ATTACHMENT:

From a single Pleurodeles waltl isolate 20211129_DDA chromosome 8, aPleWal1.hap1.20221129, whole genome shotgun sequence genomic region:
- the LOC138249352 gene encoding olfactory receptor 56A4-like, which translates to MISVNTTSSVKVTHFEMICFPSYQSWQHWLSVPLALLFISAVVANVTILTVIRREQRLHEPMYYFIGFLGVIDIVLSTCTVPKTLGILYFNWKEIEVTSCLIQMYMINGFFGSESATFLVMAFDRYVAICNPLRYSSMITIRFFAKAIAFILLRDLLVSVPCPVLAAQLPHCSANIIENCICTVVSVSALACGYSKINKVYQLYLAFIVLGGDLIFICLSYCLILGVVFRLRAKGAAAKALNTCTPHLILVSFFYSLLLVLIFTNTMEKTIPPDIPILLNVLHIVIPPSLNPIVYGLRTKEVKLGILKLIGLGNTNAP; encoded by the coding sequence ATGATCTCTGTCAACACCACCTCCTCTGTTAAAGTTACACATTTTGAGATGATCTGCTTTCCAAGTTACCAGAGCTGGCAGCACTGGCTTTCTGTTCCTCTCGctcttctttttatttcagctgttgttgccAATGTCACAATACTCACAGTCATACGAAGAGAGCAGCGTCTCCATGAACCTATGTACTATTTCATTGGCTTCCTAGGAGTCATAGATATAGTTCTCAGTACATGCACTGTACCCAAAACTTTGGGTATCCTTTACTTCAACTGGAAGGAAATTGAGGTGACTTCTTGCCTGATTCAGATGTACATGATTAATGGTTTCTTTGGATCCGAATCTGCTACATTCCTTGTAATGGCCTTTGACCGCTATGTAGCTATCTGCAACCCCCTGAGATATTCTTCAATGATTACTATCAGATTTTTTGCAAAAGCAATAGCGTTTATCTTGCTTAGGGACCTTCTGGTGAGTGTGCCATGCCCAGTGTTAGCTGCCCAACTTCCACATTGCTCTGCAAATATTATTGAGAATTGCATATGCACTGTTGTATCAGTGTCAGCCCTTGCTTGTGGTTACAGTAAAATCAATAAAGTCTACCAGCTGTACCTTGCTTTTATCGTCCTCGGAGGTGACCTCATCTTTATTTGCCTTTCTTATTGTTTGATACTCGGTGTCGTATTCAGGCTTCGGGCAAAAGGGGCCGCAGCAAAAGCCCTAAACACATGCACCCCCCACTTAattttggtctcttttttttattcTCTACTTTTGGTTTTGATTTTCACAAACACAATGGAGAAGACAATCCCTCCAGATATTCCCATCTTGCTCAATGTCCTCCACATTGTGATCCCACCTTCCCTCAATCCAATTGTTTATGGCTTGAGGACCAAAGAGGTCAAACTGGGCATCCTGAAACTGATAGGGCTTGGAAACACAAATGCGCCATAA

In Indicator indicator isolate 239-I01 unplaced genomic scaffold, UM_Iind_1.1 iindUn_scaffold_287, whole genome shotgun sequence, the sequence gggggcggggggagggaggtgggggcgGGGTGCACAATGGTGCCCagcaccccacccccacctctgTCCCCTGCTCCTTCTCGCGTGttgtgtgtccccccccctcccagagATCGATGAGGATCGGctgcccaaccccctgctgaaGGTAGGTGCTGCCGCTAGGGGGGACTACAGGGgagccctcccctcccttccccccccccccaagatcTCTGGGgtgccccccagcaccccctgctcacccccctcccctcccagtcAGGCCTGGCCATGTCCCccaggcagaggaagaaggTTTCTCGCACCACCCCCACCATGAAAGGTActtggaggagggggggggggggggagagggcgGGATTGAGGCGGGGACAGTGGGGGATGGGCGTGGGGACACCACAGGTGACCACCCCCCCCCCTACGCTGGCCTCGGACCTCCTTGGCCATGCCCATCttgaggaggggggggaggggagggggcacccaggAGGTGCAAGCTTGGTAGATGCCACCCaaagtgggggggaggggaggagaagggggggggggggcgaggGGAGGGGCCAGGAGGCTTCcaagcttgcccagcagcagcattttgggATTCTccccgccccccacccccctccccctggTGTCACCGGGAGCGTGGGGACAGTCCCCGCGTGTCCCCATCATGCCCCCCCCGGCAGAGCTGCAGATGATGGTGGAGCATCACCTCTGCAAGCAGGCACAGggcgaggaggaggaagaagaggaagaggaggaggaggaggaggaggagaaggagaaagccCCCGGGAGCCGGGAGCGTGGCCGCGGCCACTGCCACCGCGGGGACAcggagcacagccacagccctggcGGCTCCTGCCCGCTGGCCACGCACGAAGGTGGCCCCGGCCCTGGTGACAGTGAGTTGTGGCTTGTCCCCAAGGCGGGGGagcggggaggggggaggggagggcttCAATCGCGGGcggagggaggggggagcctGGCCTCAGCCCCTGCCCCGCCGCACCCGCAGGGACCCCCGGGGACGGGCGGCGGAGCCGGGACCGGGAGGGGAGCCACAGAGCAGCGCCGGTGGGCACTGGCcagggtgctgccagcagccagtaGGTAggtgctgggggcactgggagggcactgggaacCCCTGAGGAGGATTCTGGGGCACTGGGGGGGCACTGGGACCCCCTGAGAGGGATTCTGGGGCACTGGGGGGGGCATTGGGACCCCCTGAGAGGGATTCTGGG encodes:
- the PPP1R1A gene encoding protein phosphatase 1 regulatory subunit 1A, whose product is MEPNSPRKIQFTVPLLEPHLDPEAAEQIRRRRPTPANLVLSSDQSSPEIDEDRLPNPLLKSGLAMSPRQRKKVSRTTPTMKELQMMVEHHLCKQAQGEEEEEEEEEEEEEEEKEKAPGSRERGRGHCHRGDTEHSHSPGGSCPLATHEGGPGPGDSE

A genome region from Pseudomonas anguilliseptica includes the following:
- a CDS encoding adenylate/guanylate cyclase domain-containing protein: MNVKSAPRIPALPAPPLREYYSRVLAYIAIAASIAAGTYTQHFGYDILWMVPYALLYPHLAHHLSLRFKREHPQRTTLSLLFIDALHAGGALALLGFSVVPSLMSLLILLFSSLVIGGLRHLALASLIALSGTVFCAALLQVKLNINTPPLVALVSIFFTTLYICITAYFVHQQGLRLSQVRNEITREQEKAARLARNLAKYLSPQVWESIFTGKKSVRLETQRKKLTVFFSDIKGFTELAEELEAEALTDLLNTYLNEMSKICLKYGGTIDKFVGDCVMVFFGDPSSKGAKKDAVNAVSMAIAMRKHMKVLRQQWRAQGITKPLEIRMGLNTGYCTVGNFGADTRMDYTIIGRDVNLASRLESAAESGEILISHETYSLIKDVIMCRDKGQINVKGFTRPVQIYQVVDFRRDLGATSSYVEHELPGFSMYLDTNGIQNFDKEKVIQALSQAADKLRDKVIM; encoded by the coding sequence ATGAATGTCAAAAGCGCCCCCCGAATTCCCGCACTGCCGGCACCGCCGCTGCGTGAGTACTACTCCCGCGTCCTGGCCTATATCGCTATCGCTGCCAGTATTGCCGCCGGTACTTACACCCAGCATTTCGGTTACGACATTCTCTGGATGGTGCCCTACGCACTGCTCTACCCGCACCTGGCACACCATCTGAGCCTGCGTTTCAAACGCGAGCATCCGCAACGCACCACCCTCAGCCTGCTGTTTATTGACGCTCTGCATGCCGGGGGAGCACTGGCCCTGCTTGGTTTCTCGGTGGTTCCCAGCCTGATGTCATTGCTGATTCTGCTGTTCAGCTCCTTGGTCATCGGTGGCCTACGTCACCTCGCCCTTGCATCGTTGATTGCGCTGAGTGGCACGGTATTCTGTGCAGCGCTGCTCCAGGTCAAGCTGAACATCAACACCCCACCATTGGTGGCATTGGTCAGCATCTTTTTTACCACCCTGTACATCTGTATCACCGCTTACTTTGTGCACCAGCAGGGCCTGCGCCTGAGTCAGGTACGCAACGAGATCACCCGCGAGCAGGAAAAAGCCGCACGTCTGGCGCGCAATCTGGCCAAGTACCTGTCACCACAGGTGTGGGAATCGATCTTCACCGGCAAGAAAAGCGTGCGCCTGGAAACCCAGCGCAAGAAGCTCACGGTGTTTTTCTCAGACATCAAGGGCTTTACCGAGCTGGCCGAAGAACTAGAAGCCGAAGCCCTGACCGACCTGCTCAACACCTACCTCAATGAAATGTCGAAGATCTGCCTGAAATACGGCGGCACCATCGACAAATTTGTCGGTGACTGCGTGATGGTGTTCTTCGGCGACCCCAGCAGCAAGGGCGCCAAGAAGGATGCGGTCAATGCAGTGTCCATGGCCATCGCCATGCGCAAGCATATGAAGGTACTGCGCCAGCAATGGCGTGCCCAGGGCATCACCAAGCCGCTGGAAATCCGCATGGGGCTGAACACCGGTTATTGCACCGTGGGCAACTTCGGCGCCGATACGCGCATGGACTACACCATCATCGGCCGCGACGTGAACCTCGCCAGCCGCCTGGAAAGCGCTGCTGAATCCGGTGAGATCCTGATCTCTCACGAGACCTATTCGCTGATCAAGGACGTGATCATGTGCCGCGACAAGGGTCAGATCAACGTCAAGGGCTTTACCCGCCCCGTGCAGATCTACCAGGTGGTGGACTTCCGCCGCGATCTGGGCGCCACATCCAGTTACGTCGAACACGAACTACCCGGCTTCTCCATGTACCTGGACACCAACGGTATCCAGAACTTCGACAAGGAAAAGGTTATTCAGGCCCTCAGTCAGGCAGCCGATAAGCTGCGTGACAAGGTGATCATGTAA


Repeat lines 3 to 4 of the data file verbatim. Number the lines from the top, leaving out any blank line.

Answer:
In Indicator indicator isolate 239-I01 unplaced genomic scaffold, UM_Iind_1.1 iindUn_scaffold_287, whole genome shotgun sequence, the sequence gggggcggggggagggaggtgggggcgGGGTGCACAATGGTGCCCagcaccccacccccacctctgTCCCCTGCTCCTTCTCGCGTGttgtgtgtccccccccctcccagagATCGATGAGGATCGGctgcccaaccccctgctgaaGGTAGGTGCTGCCGCTAGGGGGGACTACAGGGgagccctcccctcccttccccccccccccaagatcTCTGGGgtgccccccagcaccccctgctcacccccctcccctcccagtcAGGCCTGGCCATGTCCCccaggcagaggaagaaggTTTCTCGCACCACCCCCACCATGAAAGGTActtggaggagggggggggggggggagagggcgGGATTGAGGCGGGGACAGTGGGGGATGGGCGTGGGGACACCACAGGTGACCACCCCCCCCCCTACGCTGGCCTCGGACCTCCTTGGCCATGCCCATCttgaggaggggggggaggggagggggcacccaggAGGTGCAAGCTTGGTAGATGCCACCCaaagtgggggggaggggaggagaagggggggggggggcgaggGGAGGGGCCAGGAGGCTTCcaagcttgcccagcagcagcattttgggATTCTccccgccccccacccccctccccctggTGTCACCGGGAGCGTGGGGACAGTCCCCGCGTGTCCCCATCATGCCCCCCCCGGCAGAGCTGCAGATGATGGTGGAGCATCACCTCTGCAAGCAGGCACAGggcgaggaggaggaagaagaggaagaggaggaggaggaggaggaggagaaggagaaagccCCCGGGAGCCGGGAGCGTGGCCGCGGCCACTGCCACCGCGGGGACAcggagcacagccacagccctggcGGCTCCTGCCCGCTGGCCACGCACGAAGGTGGCCCCGGCCCTGGTGACAGTGAGTTGTGGCTTGTCCCCAAGGCGGGGGagcggggaggggggaggggagggcttCAATCGCGGGcggagggaggggggagcctGGCCTCAGCCCCTGCCCCGCCGCACCCGCAGGGACCCCCGGGGACGGGCGGCGGAGCCGGGACCGGGAGGGGAGCCACAGAGCAGCGCCGGTGGGCACTGGCcagggtgctgccagcagccagtaGGTAggtgctgggggcactgggagggcactgggaacCCCTGAGGAGGATTCTGGGGCACTGGGGGGGCACTGGGACCCCCTGAGAGGGATTCTGGGGCACTGGGGGGGGCATTGGGACCCCCTGAGAGGGATTCTGGG encodes:
- the PPP1R1A gene encoding protein phosphatase 1 regulatory subunit 1A, whose product is MEPNSPRKIQFTVPLLEPHLDPEAAEQIRRRRPTPANLVLSSDQSSPEIDEDRLPNPLLKSGLAMSPRQRKKVSRTTPTMKELQMMVEHHLCKQAQGEEEEEEEEEEEEEEEKEKAPGSRERGRGHCHRGDTEHSHSPGGSCPLATHEGGPGPGDSE